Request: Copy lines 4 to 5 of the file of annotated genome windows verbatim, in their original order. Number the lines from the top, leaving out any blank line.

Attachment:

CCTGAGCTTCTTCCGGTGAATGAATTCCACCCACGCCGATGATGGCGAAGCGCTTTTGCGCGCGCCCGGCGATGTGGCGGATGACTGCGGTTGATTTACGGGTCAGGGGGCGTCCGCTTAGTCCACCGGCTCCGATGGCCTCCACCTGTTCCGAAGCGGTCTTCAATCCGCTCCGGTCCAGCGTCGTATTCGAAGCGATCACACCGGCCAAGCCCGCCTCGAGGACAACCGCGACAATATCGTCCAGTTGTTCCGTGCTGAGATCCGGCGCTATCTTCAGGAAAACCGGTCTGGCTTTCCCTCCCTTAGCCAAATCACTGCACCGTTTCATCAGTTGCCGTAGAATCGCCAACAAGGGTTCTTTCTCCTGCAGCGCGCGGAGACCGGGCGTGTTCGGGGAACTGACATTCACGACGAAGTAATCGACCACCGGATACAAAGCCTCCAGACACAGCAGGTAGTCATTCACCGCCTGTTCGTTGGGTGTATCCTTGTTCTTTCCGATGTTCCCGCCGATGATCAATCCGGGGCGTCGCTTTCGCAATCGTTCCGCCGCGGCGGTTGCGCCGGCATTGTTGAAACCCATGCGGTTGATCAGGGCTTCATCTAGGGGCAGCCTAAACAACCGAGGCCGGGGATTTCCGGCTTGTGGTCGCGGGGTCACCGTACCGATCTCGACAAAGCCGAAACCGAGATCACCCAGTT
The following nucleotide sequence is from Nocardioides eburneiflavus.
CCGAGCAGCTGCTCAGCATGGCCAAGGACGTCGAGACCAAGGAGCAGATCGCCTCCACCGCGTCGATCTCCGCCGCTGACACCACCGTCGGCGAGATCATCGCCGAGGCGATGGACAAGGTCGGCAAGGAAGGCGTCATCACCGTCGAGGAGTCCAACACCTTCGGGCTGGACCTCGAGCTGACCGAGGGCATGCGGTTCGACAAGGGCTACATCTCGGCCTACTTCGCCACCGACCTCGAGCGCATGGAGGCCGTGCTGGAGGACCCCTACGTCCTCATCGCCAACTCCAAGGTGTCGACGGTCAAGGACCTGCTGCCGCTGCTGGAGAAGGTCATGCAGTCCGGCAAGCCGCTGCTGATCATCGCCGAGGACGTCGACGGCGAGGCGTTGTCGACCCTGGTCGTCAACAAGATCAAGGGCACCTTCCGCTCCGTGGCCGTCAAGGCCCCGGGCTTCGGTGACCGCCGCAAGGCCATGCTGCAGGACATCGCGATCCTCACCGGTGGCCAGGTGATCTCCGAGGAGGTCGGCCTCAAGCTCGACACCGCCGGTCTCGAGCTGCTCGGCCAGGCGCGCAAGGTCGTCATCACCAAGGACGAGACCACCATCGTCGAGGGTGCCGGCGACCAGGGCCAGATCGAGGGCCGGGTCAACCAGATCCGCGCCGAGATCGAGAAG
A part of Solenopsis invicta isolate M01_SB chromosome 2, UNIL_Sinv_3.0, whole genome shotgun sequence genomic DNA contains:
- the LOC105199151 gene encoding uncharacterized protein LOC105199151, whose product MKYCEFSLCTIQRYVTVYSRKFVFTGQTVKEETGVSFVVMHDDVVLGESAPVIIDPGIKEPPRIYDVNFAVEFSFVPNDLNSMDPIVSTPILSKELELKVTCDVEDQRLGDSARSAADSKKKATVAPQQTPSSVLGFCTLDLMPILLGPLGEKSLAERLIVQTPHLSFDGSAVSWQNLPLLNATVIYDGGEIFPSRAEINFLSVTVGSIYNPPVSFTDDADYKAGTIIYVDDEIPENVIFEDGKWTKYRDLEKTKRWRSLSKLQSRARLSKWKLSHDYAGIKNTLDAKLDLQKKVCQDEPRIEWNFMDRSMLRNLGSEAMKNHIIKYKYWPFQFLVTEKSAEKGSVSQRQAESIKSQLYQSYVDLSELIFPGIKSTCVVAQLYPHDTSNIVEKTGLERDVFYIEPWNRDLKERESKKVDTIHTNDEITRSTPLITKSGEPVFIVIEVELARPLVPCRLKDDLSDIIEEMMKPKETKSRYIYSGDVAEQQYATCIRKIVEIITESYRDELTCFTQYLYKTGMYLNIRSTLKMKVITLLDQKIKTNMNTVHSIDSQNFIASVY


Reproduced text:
A part of Solenopsis invicta isolate M01_SB chromosome 2, UNIL_Sinv_3.0, whole genome shotgun sequence genomic DNA contains:
- the LOC105199151 gene encoding uncharacterized protein LOC105199151, whose product MKYCEFSLCTIQRYVTVYSRKFVFTGQTVKEETGVSFVVMHDDVVLGESAPVIIDPGIKEPPRIYDVNFAVEFSFVPNDLNSMDPIVSTPILSKELELKVTCDVEDQRLGDSARSAADSKKKATVAPQQTPSSVLGFCTLDLMPILLGPLGEKSLAERLIVQTPHLSFDGSAVSWQNLPLLNATVIYDGGEIFPSRAEINFLSVTVGSIYNPPVSFTDDADYKAGTIIYVDDEIPENVIFEDGKWTKYRDLEKTKRWRSLSKLQSRARLSKWKLSHDYAGIKNTLDAKLDLQKKVCQDEPRIEWNFMDRSMLRNLGSEAMKNHIIKYKYWPFQFLVTEKSAEKGSVSQRQAESIKSQLYQSYVDLSELIFPGIKSTCVVAQLYPHDTSNIVEKTGLERDVFYIEPWNRDLKERESKKVDTIHTNDEITRSTPLITKSGEPVFIVIEVELARPLVPCRLKDDLSDIIEEMMKPKETKSRYIYSGDVAEQQYATCIRKIVEIITESYRDELTCFTQYLYKTGMYLNIRSTLKMKVITLLDQKIKTNMNTVHSIDSQNFIASVY